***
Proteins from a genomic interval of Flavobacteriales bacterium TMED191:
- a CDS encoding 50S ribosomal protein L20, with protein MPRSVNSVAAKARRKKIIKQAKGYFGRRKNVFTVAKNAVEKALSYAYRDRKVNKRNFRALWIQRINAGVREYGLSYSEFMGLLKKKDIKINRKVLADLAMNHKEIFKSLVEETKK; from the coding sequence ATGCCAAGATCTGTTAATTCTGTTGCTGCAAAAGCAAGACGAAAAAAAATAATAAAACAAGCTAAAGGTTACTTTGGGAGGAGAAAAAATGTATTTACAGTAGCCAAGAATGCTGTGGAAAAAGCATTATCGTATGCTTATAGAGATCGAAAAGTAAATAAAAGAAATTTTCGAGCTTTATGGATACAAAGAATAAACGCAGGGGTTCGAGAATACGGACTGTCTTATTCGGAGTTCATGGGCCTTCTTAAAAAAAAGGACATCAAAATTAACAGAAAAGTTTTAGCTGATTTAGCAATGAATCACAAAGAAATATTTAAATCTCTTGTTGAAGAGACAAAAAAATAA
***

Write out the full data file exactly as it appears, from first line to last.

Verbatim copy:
Proteins from a genomic interval of Flavobacteriales bacterium TMED191:
- a CDS encoding 50S ribosomal protein L20, with protein MPRSVNSVAAKARRKKIIKQAKGYFGRRKNVFTVAKNAVEKALSYAYRDRKVNKRNFRALWIQRINAGVREYGLSYSEFMGLLKKKDIKINRKVLADLAMNHKEIFKSLVEETKK; from the coding sequence ATGCCAAGATCTGTTAATTCTGTTGCTGCAAAAGCAAGACGAAAAAAAATAATAAAACAAGCTAAAGGTTACTTTGGGAGGAGAAAAAATGTATTTACAGTAGCCAAGAATGCTGTGGAAAAAGCATTATCGTATGCTTATAGAGATCGAAAAGTAAATAAAAGAAATTTTCGAGCTTTATGGATACAAAGAATAAACGCAGGGGTTCGAGAATACGGACTGTCTTATTCGGAGTTCATGGGCCTTCTTAAAAAAAAGGACATCAAAATTAACAGAAAAGTTTTAGCTGATTTAGCAATGAATCACAAAGAAATATTTAAATCTCTTGTTGAAGAGACAAAAAAATAA